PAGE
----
Elementary, My Dear Watson: Fundamentals and How Simple isn’t Always Easy

Perhaps the most famous—or infamous—example of maintaining one’s focus on the simple and “boring” aspects of squash came in the 2006 Men’s World Open final. David Palmer, facing sure defeat against Gregory Gaultier in the fourth game when down seven match balls, relied on keeping the ball tight to the side wall and ultimately caused Gaultier to collapse. It was painful to watch Gaultier crumble, but mesmerizing to see Palmer grind it out.

Perhaps the most famous—or infamous—example of maintaining one’s focus on the simple and “boring” aspects of squash came in the 2006 Men’s World Open final. David Palmer, facing sure defeat against Gregory Gaultier in the fourth game when down seven match balls, relied on keeping the ball tight to the side wall and ultimately caused Gaultier to collapse. It was painful to watch Gaultier crumble, but mesmerizing to see Palmer grind it out.

By Richard Millman

Sir Conan Doyle’s great detective Sherlock Holmes was wont to use his favorite throw away line: ‘Elementary, my dear Watson!’ on occasions when his sidekick finally understood how Holmes had solved the crime, or mystery, of the day.

And yet Holmes’ reasoning wasn’t entirely obvious. So what did Holmes mean by ‘Elementary?’

I believe that Holmes was highlighting the logical nature of his conclusions, drawn through consistent calculation and well-developed powers of observation, to the point where he was able to maintain his simple methodology even under the most difficult circumstances.

Recently I have been preparing one of my long-term junior students for the next stage of his life, as a cadet in the U.S. Naval Academy in Annapolis.

Basic training is something that often gives rise to emotions of boredom and fear. Endless repetition with senior classmen and PT instructors yelling abuse while you live through hell.

And yet this ‘basic’ training has saved countless lives as new behaviors become automatic and allow military personnel to function under life-threatening duress.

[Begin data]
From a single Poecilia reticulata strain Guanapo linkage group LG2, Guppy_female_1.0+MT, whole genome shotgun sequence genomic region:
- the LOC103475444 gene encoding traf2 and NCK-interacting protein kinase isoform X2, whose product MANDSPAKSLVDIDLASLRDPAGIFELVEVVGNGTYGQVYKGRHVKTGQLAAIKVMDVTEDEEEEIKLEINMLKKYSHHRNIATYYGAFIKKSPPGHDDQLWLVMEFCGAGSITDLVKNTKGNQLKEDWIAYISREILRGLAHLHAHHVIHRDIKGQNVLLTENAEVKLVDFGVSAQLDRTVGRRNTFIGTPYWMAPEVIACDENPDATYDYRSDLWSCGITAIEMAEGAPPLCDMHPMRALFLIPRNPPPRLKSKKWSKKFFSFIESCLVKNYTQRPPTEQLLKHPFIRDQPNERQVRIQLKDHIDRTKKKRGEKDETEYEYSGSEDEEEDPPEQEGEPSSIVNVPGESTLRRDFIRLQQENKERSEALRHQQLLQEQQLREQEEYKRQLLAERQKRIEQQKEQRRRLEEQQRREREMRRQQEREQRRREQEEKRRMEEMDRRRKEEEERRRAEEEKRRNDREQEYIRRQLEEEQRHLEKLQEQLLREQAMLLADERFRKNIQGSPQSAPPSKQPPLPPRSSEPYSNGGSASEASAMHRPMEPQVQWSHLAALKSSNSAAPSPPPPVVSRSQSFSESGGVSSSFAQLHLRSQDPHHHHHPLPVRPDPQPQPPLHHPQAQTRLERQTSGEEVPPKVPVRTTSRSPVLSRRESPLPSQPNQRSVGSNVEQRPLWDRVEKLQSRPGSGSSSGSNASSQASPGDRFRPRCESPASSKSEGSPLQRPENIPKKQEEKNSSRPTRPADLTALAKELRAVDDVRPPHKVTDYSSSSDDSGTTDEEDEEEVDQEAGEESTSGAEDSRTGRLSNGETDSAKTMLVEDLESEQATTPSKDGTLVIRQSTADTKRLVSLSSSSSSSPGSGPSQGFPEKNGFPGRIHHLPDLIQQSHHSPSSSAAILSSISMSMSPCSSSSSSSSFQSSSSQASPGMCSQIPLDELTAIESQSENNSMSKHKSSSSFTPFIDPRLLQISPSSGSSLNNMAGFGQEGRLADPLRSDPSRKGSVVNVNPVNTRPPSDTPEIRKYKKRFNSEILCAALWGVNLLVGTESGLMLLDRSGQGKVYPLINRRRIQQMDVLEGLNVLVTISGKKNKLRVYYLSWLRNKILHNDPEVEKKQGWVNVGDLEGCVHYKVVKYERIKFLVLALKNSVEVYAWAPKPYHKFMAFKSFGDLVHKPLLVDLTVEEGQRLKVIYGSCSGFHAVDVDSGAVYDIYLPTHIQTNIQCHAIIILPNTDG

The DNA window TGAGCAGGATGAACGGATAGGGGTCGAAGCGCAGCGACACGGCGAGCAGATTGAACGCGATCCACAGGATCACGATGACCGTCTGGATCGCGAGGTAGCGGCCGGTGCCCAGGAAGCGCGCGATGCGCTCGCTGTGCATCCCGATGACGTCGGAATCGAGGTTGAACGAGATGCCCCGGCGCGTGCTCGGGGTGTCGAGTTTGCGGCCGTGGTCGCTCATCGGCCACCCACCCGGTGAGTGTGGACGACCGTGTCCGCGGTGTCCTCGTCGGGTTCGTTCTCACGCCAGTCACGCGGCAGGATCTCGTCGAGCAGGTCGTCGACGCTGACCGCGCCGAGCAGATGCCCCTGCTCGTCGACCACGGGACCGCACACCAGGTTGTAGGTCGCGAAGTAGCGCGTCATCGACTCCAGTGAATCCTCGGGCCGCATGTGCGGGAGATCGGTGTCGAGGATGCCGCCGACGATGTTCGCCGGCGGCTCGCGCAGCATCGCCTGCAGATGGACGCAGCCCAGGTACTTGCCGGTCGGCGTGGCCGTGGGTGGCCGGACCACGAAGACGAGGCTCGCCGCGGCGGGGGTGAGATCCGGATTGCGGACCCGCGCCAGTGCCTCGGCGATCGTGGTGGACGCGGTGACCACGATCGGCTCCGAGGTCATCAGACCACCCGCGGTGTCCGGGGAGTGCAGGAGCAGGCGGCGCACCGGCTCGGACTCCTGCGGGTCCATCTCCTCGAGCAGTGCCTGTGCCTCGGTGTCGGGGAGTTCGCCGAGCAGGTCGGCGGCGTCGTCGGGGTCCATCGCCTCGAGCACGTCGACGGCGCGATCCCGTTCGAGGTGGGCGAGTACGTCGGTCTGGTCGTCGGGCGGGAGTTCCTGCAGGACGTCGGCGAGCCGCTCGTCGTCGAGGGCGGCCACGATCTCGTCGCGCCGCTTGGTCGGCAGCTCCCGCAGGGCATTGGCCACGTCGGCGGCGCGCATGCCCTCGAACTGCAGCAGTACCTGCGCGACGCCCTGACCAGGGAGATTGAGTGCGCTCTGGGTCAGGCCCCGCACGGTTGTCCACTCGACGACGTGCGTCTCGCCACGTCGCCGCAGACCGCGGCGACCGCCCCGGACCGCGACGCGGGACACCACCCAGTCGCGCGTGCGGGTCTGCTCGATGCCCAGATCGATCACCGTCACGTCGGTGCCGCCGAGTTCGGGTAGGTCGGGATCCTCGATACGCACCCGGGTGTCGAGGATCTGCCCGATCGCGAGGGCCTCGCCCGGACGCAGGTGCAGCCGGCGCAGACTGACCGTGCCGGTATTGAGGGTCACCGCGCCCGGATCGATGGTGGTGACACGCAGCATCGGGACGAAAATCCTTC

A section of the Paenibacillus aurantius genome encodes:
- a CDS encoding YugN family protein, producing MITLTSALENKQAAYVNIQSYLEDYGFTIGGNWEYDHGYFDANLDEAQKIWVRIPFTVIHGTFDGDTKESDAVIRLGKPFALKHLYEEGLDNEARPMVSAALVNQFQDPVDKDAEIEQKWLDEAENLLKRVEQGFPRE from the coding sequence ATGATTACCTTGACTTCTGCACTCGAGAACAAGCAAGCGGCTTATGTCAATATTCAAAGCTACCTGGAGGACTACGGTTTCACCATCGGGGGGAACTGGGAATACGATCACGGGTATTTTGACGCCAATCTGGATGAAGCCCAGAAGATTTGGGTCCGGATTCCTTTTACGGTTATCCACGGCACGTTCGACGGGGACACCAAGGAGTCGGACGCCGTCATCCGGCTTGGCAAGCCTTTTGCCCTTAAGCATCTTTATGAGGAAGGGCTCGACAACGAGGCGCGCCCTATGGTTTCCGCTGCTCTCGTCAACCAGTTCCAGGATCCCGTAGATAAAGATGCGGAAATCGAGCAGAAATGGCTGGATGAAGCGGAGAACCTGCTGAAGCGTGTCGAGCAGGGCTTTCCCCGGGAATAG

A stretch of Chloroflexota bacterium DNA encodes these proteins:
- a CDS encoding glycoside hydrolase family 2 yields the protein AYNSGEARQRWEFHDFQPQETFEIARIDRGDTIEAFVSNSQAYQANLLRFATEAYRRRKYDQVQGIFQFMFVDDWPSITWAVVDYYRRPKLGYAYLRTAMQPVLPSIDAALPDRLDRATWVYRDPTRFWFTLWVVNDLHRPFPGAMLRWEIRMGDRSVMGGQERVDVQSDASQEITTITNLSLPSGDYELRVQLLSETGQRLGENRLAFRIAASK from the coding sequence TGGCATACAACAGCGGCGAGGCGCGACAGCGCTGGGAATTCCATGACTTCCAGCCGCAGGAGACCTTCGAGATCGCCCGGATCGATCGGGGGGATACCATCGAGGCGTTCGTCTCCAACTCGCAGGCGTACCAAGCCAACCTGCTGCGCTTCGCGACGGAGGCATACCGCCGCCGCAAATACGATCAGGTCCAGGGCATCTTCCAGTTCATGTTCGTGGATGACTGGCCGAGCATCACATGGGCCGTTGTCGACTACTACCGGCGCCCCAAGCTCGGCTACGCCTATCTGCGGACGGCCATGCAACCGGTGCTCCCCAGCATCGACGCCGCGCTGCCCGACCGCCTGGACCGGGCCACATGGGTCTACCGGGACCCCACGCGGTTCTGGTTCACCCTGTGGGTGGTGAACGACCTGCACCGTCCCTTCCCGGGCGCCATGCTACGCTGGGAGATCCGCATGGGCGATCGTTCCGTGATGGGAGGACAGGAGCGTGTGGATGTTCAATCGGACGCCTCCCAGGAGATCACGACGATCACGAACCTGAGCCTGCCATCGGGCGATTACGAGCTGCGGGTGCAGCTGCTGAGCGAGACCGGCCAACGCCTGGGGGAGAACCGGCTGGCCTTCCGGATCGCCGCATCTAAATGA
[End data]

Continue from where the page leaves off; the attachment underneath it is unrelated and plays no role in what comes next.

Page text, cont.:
Squash shares this life and death decision-making process where fundamentals make the ultimate difference.

When I tell my students that squash is about life and death, it usually elicits a smirk from one or two who think I am over-dramatizing something as trivial as a game.

But the fact of the matter is that the survival instincts that we need on the squash court have been developed over the eons in actual life and death battles as the human species has evolved.

Players who don’t take this seriously will give away their ‘lives’ cheaply and, moreover, not develop those survival instincts to a level where they can depend on them in their lives outside of squash. In the case of my Navy recruit and other students who go on to similar careers, not developing these instincts will be a serious problem.

Sometimes players think that simple is boring and lose their focus. But fundamentals in squash are neither simple nor boring. They are extremely complex, fascinating and difficult—depending on how far you wish to develop your game.

If more players could learn to understand the fundamentals of the game in the first place, then they would have less trouble becoming proficient.

A full and detailed explanation in a short article is impossible, but online you will find a list with some brief descriptions to get you thinking.

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